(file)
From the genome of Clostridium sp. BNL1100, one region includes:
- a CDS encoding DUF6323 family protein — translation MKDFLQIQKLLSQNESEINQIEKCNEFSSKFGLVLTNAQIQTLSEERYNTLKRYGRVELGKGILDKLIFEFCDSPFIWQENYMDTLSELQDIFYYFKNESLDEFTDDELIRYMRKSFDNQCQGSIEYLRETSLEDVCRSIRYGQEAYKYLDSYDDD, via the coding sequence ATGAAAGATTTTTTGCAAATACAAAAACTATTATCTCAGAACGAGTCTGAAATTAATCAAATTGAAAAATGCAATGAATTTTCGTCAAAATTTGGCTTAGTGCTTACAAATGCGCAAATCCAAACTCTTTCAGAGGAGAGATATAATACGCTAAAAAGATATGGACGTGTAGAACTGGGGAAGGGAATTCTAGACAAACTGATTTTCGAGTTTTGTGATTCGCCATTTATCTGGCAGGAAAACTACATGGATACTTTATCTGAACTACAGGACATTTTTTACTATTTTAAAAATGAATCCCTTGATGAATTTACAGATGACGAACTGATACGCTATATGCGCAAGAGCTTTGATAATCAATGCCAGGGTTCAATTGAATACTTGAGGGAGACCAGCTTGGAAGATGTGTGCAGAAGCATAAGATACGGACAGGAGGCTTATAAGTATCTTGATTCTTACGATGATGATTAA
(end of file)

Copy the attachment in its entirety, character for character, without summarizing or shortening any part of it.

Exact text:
From the genome of Clostridium sp. BNL1100, one region includes:
- a CDS encoding DUF6323 family protein — translation MKDFLQIQKLLSQNESEINQIEKCNEFSSKFGLVLTNAQIQTLSEERYNTLKRYGRVELGKGILDKLIFEFCDSPFIWQENYMDTLSELQDIFYYFKNESLDEFTDDELIRYMRKSFDNQCQGSIEYLRETSLEDVCRSIRYGQEAYKYLDSYDDD, via the coding sequence ATGAAAGATTTTTTGCAAATACAAAAACTATTATCTCAGAACGAGTCTGAAATTAATCAAATTGAAAAATGCAATGAATTTTCGTCAAAATTTGGCTTAGTGCTTACAAATGCGCAAATCCAAACTCTTTCAGAGGAGAGATATAATACGCTAAAAAGATATGGACGTGTAGAACTGGGGAAGGGAATTCTAGACAAACTGATTTTCGAGTTTTGTGATTCGCCATTTATCTGGCAGGAAAACTACATGGATACTTTATCTGAACTACAGGACATTTTTTACTATTTTAAAAATGAATCCCTTGATGAATTTACAGATGACGAACTGATACGCTATATGCGCAAGAGCTTTGATAATCAATGCCAGGGTTCAATTGAATACTTGAGGGAGACCAGCTTGGAAGATGTGTGCAGAAGCATAAGATACGGACAGGAGGCTTATAAGTATCTTGATTCTTACGATGATGATTAA